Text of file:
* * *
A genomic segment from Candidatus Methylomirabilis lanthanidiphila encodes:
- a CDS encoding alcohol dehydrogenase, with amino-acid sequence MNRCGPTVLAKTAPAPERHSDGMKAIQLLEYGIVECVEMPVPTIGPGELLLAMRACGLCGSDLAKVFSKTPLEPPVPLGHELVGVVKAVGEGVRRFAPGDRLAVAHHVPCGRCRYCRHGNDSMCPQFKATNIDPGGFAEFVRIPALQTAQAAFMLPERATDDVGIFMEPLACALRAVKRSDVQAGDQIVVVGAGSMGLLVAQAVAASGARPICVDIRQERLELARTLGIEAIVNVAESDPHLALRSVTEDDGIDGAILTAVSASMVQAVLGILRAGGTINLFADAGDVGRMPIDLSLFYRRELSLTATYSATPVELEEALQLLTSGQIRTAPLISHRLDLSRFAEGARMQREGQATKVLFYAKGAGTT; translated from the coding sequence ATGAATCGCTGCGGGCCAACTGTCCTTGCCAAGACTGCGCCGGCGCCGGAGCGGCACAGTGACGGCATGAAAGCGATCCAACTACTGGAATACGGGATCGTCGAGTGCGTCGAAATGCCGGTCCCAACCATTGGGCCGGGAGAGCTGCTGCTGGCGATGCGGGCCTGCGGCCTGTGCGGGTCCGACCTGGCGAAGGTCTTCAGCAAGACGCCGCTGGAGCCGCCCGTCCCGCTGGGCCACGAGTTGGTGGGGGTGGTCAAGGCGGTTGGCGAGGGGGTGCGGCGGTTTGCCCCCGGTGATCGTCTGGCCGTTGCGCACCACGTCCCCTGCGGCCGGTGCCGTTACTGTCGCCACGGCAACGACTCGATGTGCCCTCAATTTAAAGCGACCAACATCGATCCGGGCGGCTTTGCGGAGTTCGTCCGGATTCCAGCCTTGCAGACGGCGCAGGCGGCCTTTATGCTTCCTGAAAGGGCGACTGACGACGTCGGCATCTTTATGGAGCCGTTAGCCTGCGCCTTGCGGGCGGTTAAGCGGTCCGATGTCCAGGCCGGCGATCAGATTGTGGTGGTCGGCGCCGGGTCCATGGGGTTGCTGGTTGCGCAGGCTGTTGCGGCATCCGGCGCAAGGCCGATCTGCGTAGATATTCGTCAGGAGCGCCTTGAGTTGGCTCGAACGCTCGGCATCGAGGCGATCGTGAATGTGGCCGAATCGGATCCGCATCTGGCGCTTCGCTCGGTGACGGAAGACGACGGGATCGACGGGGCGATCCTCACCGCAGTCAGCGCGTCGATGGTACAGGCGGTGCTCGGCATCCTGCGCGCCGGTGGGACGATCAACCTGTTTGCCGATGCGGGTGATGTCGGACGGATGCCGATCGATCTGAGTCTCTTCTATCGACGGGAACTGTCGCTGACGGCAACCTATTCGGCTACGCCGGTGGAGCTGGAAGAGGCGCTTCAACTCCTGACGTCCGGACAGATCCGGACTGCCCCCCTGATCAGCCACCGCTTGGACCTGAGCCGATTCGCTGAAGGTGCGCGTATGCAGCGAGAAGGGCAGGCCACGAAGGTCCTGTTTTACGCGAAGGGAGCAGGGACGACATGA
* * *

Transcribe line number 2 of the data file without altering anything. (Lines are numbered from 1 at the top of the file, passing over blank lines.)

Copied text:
- a CDS encoding alcohol dehydrogenase, with amino-acid sequence MNRCGPTVLAKTAPAPERHSDGMKAIQLLEYGIVECVEMPVPTIGPGELLLAMRACGLCGSDLAKVFSKTPLEPPVPLGHELVGVVKAVGEGVRRFAPGDRLAVAHHVPCGRCRYCRHGNDSMCPQFKATNIDPGGFAEFVRIPALQTAQAAFMLPERATDDVGIFMEPLACALRAVKRSDVQAGDQIVVVGAGSMGLLVAQAVAASGARPICVDIRQERLELARTLGIEAIVNVAESDPHLALRSVTEDDGIDGAILTAVSASMVQAVLGILRAGGTINLFADAGDVGRMPIDLSLFYRRELSLTATYSATPVELEEALQLLTSGQIRTAPLISHRLDLSRFAEGARMQREGQATKVLFYAKGAGTT; translated from the coding sequence ATGAATCGCTGCGGGCCAACTGTCCTTGCCAAGACTGCGCCGGCGCCGGAGCGGCACAGTGACGGCATGAAAGCGATCCAACTACTGGAATACGGGATCGTCGAGTGCGTCGAAATGCCGGTCCCAACCATTGGGCCGGGAGAGCTGCTGCTGGCGATGCGGGCCTGCGGCCTGTGCGGGTCCGACCTGGCGAAGGTCTTCAGCAAGACGCCGCTGGAGCCGCCCGTCCCGCTGGGCCACGAGTTGGTGGGGGTGGTCAAGGCGGTTGGCGAGGGGGTGCGGCGGTTTGCCCCCGGTGATCGTCTGGCCGTTGCGCACCACGTCCCCTGCGGCCGGTGCCGTTACTGTCGCCACGGCAACGACTCGATGTGCCCTCAATTTAAAGCGACCAACATCGATCCGGGCGGCTTTGCGGAGTTCGTCCGGATTCCAGCCTTGCAGACGGCGCAGGCGGCCTTTATGCTTCCTGAAAGGGCGACTGACGACGTCGGCATCTTTATGGAGCCGTTAGCCTGCGCCTTGCGGGCGGTTAAGCGGTCCGATGTCCAGGCCGGCGATCAGATTGTGGTGGTCGGCGCCGGGTCCATGGGGTTGCTGGTTGCGCAGGCTGTTGCGGCATCCGGCGCAAGGCCGATCTGCGTAGATATTCGTCAGGAGCGCCTTGAGTTGGCTCGAACGCTCGGCATCGAGGCGATCGTGAATGTGGCCGAATCGGATCCGCATCTGGCGCTTCGCTCGGTGACGGAAGACGACGGGATCGACGGGGCGATCCTCACCGCAGTCAGCGCGTCGATGGTACAGGCGGTGCTCGGCATCCTGCGCGCCGGTGGGACGATCAACCTGTTTGCCGATGCGGGTGATGTCGGACGGATGCCGATCGATCTGAGTCTCTTCTATCGACGGGAACTGTCGCTGACGGCAACCTATTCGGCTACGCCGGTGGAGCTGGAAGAGGCGCTTCAACTCCTGACGTCCGGACAGATCCGGACTGCCCCCCTGATCAGCCACCGCTTGGACCTGAGCCGATTCGCTGAAGGTGCGCGTATGCAGCGAGAAGGGCAGGCCACGAAGGTCCTGTTTTACGCGAAGGGAGCAGGGACGACATGA